What is the limit of THC you can have in your system before you are driving under the influence (DUI)?

"Prop. 64 defines driving impaired by marijuana to be a blood-THC level of 0.5 mg/ml. But blood-THC levels are irrelevant for determining impairment, according to the AAA, based on their experience in CO, WA, and OR. Only behavioral field tests can determine "drugged driving" now. Why should voters enshrine the irrelevant analytical standard of prop 64 in law?"

I am not sure why they will do this, but it does look like they will. Unfortunately, many are not willing to go through the law and read the individual pieces themselves.


As far as I can tell, there is NO definition in Prop 64 that defines how much THC you can have in your blood or found in your breath with a testing machine. There is $3 Million put aside in Prop 64 for the police to figure this out. If it is in the 64 pages of Prop 64, please copy and paste it so I may be better informed.

To prove that a person is driving under the influence of marijuana in CA, a prosecutor can use officer observations of driving patterns, observations during the traffic stop, performance on field sobriety tests, and the presence of THC in any blood test done.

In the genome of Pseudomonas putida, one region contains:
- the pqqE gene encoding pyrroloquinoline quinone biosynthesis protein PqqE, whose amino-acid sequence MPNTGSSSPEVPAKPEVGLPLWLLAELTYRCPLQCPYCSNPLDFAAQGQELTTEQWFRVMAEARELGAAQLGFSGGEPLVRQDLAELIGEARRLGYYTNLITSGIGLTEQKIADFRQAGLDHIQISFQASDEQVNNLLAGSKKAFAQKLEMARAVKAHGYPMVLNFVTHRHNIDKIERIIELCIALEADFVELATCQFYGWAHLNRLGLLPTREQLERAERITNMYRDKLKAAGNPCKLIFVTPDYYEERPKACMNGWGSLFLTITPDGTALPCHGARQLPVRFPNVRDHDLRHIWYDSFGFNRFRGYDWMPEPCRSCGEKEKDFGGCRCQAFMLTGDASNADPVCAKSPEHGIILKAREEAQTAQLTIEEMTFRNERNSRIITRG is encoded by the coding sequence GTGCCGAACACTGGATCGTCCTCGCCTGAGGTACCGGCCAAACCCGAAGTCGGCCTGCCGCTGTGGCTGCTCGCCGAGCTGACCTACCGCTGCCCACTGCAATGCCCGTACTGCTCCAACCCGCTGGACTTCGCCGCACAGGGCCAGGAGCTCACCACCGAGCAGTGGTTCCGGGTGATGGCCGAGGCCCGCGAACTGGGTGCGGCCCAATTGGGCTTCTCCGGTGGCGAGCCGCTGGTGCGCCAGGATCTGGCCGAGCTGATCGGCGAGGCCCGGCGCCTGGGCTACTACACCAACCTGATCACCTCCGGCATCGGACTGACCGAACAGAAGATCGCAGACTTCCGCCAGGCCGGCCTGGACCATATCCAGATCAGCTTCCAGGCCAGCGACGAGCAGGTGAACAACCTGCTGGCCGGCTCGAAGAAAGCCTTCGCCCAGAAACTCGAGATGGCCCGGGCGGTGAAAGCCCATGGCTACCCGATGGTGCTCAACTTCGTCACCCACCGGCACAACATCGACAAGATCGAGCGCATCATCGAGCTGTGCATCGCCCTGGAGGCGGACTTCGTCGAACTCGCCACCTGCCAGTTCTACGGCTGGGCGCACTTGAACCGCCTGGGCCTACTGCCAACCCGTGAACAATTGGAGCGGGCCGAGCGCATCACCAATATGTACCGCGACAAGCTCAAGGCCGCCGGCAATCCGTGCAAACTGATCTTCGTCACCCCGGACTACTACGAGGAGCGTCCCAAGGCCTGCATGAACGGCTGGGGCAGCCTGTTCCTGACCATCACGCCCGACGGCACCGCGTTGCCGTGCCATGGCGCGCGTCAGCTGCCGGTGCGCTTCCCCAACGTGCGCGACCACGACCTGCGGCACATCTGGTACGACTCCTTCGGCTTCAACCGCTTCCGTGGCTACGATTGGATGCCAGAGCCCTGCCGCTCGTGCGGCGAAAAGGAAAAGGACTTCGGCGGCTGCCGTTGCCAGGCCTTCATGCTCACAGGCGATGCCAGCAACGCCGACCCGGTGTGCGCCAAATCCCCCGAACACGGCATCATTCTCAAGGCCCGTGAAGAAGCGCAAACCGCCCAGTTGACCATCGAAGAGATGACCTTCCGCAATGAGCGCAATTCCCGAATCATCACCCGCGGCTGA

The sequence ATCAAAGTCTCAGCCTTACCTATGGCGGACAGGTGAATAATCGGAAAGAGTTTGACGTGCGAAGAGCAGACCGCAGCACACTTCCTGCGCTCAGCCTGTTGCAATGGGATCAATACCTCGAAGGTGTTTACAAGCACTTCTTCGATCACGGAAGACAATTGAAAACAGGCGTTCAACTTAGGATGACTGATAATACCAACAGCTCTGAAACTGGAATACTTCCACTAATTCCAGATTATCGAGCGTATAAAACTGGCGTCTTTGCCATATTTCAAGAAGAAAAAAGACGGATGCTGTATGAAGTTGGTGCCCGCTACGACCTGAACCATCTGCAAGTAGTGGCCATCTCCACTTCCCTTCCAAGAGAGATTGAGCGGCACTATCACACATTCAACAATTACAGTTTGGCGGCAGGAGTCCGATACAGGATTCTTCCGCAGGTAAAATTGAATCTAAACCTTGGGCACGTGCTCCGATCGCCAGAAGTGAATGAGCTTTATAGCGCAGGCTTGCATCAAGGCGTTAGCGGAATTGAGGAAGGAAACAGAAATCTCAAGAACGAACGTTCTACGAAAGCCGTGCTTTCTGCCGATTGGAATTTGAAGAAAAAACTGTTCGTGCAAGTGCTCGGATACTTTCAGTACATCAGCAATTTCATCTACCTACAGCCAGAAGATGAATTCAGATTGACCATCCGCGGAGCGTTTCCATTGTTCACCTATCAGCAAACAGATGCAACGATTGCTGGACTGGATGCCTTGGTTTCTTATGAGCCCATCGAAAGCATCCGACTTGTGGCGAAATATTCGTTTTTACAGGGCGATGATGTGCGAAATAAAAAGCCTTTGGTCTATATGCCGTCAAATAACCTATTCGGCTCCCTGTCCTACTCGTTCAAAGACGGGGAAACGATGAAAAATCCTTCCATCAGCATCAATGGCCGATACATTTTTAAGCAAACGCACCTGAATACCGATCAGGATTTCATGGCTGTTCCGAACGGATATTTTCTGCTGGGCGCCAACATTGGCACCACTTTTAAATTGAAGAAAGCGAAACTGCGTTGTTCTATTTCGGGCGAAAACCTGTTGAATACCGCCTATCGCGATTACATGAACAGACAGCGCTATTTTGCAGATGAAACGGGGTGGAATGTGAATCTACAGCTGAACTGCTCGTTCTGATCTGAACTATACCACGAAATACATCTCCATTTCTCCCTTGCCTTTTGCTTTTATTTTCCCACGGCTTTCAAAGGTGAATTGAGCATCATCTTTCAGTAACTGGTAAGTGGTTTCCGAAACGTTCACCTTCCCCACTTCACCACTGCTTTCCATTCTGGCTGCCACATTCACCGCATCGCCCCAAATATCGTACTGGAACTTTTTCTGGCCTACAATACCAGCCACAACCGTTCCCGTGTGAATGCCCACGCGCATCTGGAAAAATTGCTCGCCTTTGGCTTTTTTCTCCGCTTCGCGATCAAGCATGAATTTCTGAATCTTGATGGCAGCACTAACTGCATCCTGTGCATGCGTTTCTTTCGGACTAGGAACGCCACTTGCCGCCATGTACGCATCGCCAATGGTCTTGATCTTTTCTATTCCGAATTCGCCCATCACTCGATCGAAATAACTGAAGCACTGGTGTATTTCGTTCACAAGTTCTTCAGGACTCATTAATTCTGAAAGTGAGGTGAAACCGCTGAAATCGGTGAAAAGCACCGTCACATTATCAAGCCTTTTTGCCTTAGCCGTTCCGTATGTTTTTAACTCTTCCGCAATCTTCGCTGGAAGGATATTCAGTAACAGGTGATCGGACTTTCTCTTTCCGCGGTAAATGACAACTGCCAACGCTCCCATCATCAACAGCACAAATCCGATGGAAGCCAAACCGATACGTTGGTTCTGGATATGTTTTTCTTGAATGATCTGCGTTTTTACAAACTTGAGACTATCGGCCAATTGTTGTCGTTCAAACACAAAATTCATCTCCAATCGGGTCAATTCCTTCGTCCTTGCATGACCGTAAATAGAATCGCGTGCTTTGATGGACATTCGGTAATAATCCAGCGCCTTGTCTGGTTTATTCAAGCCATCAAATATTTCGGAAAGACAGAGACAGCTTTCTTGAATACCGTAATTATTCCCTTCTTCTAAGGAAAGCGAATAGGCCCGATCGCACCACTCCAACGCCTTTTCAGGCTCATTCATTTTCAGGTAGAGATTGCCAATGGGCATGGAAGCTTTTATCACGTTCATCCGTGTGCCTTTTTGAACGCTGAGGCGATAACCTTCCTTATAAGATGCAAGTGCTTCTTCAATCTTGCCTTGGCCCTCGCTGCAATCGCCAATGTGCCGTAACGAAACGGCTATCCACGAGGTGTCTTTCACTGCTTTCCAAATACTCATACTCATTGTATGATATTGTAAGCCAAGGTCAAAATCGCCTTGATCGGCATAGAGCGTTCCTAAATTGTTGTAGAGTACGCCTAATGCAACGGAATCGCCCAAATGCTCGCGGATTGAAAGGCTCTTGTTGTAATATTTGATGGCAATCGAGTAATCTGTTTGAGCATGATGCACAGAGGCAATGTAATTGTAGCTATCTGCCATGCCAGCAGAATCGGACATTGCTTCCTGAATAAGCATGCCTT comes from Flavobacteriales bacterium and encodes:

Since “under the influence” is an extremely subjective standard, it is often very difficult to prosecute DUI of marijuana cases. This is especially true if the driver refused to perform the field sobriety tests and/or the officer did not observe driving that would be indicative of someone who is under the influence of marijuana.

If proposition 64 is passed, law makers could seek some sort of per se limit for how much THC can be in a person’s blood while driving. Several states have set a per se limit of five nanograms of THC per milliliter of blood. Colorado, has set a five nanogram per milliliter of blood limit to allow for the presumption that a person is “under the influence.” Unfortunately, current per se limits for THC, however, are an inaccurate measure of how impaired a person is. The same applies to a "breatholizer" test.

Perry Solomon, MD

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